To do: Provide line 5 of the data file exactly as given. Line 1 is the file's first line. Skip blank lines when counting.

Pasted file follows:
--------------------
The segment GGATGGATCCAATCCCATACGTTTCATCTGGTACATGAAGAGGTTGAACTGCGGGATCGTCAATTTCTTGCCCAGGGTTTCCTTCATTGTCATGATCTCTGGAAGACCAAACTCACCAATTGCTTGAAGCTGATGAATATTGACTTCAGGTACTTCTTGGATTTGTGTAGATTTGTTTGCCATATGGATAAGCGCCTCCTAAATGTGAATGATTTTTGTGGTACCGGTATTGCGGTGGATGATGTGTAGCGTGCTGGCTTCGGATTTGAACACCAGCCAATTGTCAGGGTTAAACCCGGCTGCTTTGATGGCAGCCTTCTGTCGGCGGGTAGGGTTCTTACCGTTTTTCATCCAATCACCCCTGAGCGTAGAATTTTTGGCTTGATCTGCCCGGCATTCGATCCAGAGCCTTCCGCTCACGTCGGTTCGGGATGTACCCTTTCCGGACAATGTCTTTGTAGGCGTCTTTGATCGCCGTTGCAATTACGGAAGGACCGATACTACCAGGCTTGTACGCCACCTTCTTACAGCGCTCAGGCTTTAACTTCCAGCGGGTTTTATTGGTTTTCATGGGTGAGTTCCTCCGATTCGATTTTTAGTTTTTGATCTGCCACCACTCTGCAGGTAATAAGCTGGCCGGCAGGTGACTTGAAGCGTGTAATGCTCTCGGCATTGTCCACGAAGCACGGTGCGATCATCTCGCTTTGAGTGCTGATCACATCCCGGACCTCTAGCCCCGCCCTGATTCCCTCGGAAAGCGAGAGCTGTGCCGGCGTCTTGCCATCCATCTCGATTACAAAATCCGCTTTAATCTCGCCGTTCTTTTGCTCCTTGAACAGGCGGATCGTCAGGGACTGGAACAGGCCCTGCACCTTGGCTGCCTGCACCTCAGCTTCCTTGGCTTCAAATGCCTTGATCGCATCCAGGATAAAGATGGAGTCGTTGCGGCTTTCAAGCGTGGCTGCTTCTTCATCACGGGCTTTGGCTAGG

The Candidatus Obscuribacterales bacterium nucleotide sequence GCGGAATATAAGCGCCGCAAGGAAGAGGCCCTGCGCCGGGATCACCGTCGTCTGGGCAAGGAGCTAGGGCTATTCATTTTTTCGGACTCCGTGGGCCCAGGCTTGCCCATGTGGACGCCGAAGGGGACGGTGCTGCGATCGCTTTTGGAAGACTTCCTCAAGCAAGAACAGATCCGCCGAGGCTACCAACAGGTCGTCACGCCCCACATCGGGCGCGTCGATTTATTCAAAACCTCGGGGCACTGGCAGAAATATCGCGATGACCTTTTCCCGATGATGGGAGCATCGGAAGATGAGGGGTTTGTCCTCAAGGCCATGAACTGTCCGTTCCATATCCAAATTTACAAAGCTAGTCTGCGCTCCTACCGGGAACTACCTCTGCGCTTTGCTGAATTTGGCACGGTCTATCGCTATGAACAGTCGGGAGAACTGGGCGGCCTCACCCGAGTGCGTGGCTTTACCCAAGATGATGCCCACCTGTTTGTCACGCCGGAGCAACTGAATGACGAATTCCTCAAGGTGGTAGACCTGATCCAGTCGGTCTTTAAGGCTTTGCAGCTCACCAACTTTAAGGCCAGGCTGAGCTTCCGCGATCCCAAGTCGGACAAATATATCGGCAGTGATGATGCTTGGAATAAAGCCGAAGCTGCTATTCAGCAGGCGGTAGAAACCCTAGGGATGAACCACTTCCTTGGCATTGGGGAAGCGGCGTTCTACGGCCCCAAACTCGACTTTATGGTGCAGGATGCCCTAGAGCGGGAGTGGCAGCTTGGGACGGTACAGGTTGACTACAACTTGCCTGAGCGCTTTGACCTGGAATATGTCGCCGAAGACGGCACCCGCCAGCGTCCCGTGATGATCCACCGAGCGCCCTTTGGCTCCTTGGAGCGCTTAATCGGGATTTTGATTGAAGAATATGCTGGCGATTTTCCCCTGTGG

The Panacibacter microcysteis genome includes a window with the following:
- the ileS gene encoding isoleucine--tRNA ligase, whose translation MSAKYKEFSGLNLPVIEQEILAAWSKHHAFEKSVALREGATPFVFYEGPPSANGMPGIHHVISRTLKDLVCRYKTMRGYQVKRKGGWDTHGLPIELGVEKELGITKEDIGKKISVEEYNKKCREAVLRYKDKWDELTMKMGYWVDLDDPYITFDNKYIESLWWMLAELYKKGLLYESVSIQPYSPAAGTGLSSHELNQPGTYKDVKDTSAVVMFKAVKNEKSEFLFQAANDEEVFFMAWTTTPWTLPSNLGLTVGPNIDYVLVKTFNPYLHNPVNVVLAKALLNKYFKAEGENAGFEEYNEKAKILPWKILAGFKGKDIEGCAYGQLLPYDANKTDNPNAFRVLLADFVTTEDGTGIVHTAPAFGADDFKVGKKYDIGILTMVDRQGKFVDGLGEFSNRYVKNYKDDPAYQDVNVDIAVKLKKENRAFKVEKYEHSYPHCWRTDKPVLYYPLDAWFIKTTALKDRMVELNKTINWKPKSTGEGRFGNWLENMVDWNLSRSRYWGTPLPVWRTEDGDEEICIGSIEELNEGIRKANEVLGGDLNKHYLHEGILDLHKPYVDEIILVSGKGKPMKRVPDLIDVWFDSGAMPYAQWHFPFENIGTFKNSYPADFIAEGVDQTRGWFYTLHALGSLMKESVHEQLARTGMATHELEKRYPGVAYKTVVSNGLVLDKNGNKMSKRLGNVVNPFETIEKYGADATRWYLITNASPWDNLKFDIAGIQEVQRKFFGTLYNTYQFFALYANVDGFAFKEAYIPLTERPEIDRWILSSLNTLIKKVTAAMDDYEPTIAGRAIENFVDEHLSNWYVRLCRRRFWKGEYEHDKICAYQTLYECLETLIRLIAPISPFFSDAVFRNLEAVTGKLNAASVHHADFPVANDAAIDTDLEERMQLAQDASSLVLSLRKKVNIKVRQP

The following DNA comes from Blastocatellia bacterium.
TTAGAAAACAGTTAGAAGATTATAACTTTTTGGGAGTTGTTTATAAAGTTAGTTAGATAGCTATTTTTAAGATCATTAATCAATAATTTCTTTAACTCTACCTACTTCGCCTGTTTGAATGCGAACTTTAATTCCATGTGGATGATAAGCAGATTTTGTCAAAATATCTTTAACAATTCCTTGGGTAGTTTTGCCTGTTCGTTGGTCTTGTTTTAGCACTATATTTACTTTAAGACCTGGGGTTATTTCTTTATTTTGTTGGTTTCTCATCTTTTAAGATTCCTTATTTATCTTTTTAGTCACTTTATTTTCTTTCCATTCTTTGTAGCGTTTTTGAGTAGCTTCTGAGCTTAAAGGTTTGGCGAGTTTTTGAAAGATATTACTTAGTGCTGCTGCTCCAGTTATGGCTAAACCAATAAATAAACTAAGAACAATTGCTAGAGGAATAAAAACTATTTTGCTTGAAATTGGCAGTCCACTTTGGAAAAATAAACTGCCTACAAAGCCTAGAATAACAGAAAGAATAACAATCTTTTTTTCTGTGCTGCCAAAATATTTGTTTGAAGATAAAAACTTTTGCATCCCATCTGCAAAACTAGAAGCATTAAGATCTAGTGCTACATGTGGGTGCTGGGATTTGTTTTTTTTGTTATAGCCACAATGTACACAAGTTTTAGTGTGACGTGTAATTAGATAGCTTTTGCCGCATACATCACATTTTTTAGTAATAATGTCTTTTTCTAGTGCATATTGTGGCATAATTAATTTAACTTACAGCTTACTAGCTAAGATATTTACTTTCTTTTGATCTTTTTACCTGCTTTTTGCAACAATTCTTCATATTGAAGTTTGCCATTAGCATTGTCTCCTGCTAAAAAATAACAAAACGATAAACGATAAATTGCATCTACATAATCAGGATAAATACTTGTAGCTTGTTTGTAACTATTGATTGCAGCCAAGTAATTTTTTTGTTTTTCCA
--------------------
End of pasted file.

The following DNA comes from Blastocatellia bacterium.